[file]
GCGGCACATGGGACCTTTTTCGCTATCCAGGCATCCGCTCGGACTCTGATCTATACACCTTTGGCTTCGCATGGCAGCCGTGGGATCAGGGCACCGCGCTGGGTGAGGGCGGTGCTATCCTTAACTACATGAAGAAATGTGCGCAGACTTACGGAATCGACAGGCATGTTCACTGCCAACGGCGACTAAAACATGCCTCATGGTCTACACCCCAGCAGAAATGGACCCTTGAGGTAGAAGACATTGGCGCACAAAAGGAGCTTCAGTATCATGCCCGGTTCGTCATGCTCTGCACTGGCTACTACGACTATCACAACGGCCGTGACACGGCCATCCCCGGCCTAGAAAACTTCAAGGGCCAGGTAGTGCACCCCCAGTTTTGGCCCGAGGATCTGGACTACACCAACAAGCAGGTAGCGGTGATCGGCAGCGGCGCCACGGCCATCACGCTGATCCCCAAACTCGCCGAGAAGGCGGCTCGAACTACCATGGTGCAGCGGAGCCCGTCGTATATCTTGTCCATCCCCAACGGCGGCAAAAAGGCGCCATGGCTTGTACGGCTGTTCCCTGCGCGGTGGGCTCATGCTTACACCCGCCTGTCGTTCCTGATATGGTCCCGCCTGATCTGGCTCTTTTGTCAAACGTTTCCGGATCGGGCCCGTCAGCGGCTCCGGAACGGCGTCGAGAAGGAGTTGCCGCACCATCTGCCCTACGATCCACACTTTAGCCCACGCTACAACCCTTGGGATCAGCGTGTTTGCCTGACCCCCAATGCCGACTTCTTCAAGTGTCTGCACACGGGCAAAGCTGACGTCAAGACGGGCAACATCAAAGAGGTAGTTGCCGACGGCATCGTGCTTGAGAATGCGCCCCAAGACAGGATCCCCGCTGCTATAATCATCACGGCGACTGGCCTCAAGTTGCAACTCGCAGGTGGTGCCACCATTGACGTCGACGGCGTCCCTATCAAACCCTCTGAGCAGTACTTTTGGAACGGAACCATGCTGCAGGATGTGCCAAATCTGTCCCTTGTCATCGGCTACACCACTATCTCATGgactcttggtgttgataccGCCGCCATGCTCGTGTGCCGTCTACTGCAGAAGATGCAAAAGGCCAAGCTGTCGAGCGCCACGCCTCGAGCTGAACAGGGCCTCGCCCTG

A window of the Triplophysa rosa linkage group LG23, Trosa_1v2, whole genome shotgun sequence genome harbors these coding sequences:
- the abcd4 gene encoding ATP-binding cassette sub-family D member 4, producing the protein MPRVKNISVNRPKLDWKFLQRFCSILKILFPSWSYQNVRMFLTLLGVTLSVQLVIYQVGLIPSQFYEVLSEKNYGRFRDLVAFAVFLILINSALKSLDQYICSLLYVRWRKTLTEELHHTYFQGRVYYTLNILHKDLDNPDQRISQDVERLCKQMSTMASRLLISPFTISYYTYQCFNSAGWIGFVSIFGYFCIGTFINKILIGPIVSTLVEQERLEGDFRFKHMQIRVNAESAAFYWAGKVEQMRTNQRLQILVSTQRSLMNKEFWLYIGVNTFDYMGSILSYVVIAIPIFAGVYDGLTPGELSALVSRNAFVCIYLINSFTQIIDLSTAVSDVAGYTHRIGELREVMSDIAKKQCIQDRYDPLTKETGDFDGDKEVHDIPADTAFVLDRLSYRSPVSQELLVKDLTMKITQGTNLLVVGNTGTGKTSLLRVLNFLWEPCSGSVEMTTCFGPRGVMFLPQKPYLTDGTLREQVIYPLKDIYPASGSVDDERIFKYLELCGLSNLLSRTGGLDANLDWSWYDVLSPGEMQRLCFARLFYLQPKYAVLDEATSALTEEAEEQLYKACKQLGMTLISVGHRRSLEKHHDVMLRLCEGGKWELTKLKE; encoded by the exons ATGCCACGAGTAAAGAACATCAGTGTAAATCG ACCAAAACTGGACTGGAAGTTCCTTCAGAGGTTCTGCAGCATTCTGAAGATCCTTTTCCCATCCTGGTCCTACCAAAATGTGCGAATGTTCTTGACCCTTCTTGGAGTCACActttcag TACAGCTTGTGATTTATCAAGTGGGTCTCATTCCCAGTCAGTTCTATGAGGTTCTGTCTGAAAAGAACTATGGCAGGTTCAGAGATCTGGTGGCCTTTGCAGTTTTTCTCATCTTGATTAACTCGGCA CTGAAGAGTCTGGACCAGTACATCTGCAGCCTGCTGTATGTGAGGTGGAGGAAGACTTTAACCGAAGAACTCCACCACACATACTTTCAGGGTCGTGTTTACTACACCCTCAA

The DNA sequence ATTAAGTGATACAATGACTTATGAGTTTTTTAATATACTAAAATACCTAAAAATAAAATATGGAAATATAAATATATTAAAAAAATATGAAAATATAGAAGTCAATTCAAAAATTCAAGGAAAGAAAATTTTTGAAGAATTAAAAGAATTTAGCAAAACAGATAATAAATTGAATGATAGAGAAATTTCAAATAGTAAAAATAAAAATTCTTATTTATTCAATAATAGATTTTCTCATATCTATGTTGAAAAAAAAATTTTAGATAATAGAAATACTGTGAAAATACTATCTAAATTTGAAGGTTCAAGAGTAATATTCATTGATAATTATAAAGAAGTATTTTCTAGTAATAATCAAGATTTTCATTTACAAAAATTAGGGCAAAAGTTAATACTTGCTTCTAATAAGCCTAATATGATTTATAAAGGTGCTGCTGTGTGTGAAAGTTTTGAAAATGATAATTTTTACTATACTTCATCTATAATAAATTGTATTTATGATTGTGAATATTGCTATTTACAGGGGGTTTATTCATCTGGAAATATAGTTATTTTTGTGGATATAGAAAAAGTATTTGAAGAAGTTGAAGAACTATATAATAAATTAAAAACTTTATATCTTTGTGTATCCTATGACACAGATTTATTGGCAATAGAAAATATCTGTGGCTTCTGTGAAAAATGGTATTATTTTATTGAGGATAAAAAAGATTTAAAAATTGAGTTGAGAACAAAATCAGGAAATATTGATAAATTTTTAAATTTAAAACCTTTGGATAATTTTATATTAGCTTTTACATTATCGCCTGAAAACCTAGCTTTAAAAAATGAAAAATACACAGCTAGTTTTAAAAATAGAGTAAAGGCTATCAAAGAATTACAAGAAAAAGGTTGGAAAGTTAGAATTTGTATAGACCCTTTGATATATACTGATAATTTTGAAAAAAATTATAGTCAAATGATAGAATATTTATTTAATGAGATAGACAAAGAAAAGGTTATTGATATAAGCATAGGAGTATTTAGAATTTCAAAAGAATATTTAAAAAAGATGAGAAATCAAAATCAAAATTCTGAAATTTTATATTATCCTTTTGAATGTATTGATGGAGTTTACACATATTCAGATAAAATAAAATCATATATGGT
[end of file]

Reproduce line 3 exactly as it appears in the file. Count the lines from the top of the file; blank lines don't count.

- the abcd4 gene encoding ATP-binding cassette sub-family D member 4, producing the protein MPRVKNISVNRPKLDWKFLQRFCSILKILFPSWSYQNVRMFLTLLGVTLSVQLVIYQVGLIPSQFYEVLSEKNYGRFRDLVAFAVFLILINSALKSLDQYICSLLYVRWRKTLTEELHHTYFQGRVYYTLNILHKDLDNPDQRISQDVERLCKQMSTMASRLLISPFTISYYTYQCFNSAGWIGFVSIFGYFCIGTFINKILIGPIVSTLVEQERLEGDFRFKHMQIRVNAESAAFYWAGKVEQMRTNQRLQILVSTQRSLMNKEFWLYIGVNTFDYMGSILSYVVIAIPIFAGVYDGLTPGELSALVSRNAFVCIYLINSFTQIIDLSTAVSDVAGYTHRIGELREVMSDIAKKQCIQDRYDPLTKETGDFDGDKEVHDIPADTAFVLDRLSYRSPVSQELLVKDLTMKITQGTNLLVVGNTGTGKTSLLRVLNFLWEPCSGSVEMTTCFGPRGVMFLPQKPYLTDGTLREQVIYPLKDIYPASGSVDDERIFKYLELCGLSNLLSRTGGLDANLDWSWYDVLSPGEMQRLCFARLFYLQPKYAVLDEATSALTEEAEEQLYKACKQLGMTLISVGHRRSLEKHHDVMLRLCEGGKWELTKLKE; encoded by the exons ATGCCACGAGTAAAGAACATCAGTGTAAATCG ACCAAAACTGGACTGGAAGTTCCTTCAGAGGTTCTGCAGCATTCTGAAGATCCTTTTCCCATCCTGGTCCTACCAAAATGTGCGAATGTTCTTGACCCTTCTTGGAGTCACActttcag TACAGCTTGTGATTTATCAAGTGGGTCTCATTCCCAGTCAGTTCTATGAGGTTCTGTCTGAAAAGAACTATGGCAGGTTCAGAGATCTGGTGGCCTTTGCAGTTTTTCTCATCTTGATTAACTCGGCA CTGAAGAGTCTGGACCAGTACATCTGCAGCCTGCTGTATGTGAGGTGGAGGAAGACTTTAACCGAAGAACTCCACCACACATACTTTCAGGGTCGTGTTTACTACACCCTCAA